The patient is under anesthesia, lying on her side in a surgical room with bright overhead lights. The nurse slips a needle into the vein so the chemicals can attack the nearly undetectable cancerous cells of Non-Hodgkin’s lymphoma. Another nurse monitors the vital signs while a third person gently strokes the patient’s back. In the corner, white-coated doctors gather, discussing her condition.
It’s a chemotherapy session — with a difference. The medical office is actually an animal clinic. The doctors include a veterinarian. And the patient is an 8-year-old orangutan — among the species closest in genetic make-up to humans — and one of the beloved stars of Jungle Island.
Over the last three months, the treatment for her cancer, an aggressive form, has been handled by a team that includes Jungle Island’s veterinarian, Dr. Jason Chatfield, and doctors and nurses from the Sylvester Comprehensive Cancer Center/University of Miami and UM’s Miller School of Medicine. Though it is not uncommon to use chemotherapy on animals, Peanut is the first documented orangutan to be treated with this particular chemo-immunotherapy regimen typically used to treat human lymphoma cases.
“The DNA of an orangutan is remarkably similar to that of humans,” said Dr. Joseph Rosenblatt, chief of the Hematology/Oncology Division at Sylvester, who is advising on the case. “They are human-like in many ways, so it makes sense for us to try to adopt as close a human approach as possible.”
Will it work? It’s hard to know. Other cancer treatments such as radiation have been used on orangutans or gorillas only a handful of times before — but doctors hope the cancer will be eradicated with the three treatments she has had so far. The plan was to give Peanut up to six treatments but last week, the team decided to stop because of the stress of undergoing multiple immobilizations and because the disease is microscopic, likely an early stage.
Now they wait, watching her progress and looking for signs of a relapse. Long-term — eight months to a year — they will monitor her through diagnostic imaging including CT scan, radiology and ultrasounds.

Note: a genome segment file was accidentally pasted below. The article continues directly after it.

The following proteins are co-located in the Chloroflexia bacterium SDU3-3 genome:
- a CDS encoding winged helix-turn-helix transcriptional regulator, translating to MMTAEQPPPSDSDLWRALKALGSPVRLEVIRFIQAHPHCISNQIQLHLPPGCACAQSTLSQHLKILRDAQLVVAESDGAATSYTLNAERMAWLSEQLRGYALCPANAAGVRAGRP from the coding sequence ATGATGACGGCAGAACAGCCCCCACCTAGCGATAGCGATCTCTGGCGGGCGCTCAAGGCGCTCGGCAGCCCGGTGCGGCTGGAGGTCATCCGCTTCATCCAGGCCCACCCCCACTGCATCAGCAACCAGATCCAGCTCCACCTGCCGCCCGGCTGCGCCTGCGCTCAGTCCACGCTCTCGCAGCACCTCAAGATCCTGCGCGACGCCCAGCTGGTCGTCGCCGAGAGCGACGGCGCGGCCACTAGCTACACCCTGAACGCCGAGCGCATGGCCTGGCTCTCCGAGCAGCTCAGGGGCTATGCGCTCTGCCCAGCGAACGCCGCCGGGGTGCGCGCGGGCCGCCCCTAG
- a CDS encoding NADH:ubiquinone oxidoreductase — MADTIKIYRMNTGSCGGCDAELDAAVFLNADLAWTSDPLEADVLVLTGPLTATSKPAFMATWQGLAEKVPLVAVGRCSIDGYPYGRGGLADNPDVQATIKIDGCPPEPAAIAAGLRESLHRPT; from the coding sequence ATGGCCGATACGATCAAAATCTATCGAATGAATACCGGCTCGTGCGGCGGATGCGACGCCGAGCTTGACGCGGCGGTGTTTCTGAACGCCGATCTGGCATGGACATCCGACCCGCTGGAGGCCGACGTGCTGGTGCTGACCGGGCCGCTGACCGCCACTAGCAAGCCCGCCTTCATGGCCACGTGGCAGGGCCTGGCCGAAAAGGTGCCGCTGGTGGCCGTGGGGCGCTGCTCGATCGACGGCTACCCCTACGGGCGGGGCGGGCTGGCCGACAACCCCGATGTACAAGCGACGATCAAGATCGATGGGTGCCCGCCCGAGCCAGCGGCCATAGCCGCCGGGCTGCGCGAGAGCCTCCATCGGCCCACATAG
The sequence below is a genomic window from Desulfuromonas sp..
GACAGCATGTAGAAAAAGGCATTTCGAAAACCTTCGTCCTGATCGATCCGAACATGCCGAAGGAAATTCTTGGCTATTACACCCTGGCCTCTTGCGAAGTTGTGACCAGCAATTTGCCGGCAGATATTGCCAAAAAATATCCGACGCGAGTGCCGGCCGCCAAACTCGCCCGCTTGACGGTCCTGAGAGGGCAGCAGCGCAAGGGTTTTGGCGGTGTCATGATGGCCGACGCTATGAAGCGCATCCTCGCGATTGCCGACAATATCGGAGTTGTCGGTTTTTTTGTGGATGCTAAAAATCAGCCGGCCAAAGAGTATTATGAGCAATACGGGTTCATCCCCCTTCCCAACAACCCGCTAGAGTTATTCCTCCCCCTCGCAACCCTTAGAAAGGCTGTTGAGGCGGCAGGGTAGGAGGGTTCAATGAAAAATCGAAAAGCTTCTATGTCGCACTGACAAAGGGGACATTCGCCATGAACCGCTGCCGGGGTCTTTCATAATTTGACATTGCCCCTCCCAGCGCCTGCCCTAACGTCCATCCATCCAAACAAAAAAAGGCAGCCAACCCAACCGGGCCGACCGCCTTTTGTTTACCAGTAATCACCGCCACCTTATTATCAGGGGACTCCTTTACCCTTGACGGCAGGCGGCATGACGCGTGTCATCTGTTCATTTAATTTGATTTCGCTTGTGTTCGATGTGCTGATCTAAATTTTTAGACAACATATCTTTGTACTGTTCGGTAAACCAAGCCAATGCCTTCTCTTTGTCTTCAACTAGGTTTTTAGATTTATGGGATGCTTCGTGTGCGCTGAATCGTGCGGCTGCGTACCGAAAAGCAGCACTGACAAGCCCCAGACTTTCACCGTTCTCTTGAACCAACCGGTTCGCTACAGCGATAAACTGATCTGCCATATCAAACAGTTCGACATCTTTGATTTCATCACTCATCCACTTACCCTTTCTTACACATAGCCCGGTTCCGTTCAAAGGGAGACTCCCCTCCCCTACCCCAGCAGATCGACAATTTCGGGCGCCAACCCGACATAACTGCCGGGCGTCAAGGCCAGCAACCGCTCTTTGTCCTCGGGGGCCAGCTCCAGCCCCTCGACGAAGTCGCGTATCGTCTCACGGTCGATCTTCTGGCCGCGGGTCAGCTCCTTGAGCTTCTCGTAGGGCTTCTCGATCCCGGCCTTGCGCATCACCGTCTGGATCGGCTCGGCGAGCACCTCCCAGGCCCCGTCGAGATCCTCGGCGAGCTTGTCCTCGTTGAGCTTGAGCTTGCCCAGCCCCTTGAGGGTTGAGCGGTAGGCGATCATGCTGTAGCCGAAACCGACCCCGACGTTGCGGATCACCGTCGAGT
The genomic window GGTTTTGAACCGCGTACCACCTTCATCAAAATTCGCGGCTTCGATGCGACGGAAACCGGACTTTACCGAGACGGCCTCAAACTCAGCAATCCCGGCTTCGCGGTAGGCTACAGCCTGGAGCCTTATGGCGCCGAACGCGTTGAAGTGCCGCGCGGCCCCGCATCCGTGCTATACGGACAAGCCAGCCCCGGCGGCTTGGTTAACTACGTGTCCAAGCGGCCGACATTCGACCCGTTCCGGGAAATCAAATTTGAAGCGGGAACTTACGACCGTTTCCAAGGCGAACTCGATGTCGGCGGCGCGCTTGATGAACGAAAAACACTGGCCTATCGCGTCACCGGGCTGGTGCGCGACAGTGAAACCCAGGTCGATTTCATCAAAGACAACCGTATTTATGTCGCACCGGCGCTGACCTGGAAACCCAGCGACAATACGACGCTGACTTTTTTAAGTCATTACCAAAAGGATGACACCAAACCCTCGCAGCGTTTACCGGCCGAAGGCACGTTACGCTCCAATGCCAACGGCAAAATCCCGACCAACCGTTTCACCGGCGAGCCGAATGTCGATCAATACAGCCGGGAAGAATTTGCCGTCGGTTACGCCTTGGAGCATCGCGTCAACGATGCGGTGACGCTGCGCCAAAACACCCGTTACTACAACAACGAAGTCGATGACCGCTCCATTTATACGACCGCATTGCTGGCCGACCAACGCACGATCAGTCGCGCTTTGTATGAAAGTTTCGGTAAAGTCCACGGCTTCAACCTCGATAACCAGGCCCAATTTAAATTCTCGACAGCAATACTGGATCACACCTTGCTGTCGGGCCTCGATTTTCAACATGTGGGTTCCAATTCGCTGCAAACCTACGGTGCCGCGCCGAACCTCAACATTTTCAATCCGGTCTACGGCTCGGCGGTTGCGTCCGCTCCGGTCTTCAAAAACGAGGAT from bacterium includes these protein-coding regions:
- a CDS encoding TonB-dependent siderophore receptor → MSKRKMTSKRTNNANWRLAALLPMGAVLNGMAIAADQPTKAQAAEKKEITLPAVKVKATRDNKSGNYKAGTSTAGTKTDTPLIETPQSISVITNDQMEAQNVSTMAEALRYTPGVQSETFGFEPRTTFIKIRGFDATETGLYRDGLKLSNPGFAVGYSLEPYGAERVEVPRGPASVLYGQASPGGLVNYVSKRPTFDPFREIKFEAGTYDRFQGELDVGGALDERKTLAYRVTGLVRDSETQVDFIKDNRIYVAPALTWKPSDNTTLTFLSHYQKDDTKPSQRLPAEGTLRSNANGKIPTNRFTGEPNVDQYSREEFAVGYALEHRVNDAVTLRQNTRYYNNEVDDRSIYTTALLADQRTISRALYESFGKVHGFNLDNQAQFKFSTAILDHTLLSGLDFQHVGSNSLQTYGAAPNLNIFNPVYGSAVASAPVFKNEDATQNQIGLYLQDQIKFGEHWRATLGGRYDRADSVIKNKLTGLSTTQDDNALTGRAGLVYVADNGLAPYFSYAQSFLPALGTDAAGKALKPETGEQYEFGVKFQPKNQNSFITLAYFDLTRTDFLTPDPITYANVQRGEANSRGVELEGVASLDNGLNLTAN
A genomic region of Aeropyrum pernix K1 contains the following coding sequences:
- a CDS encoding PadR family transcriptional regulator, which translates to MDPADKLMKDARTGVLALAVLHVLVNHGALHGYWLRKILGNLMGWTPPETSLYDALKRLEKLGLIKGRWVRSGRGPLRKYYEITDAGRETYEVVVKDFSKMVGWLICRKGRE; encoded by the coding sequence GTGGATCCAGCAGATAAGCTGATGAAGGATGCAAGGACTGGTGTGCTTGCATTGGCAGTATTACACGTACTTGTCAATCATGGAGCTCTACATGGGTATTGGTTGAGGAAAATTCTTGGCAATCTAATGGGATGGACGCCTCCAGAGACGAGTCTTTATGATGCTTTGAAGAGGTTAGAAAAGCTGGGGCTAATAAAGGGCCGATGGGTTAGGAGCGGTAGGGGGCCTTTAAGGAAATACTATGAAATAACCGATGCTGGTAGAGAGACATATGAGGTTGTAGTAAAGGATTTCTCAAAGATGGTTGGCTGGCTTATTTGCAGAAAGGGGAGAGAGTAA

“Peanut has handled the process with remarkable strength and fortitude. We have learned a great deal in the process and endeavored to provide Peanut with state-of-the-art care and the best possible chance at long-term survival,” Chatfield said. “We remain hopeful that the chemotherapy was able to remove any lingering neoplastic cells.”
Peanut, one of six orangutans at Jungle Island, has become a big attraction, in part because she uses sign language and an iPad to communicate. She lives at the Watson Island tourist attraction with her fraternal twin sister, Pumpkin.
“Peanut has the sweetest personality,’’ said one of her caretakers, Linda Jacobs, who has helped to raise the orangutan. “Everybody who knows her, loves her.’’
In the fight of her life, Peanut faced months of anesthesia and a five-drug regimen administered two to three hours per session at a Miami animal clinic. She had her third treatment on Oct. 10. After the diagnosis about four months ago, Jacobs created a recovery space for Peanut in her enclosure, padding it with soft comforters and blankets, including the orangutan’s favorite pink satin one. Peanut helped, arranging the covers and pillows into a bed. Once it was set up, she lay down to rest, right next to Jacobs. And they both fell asleep.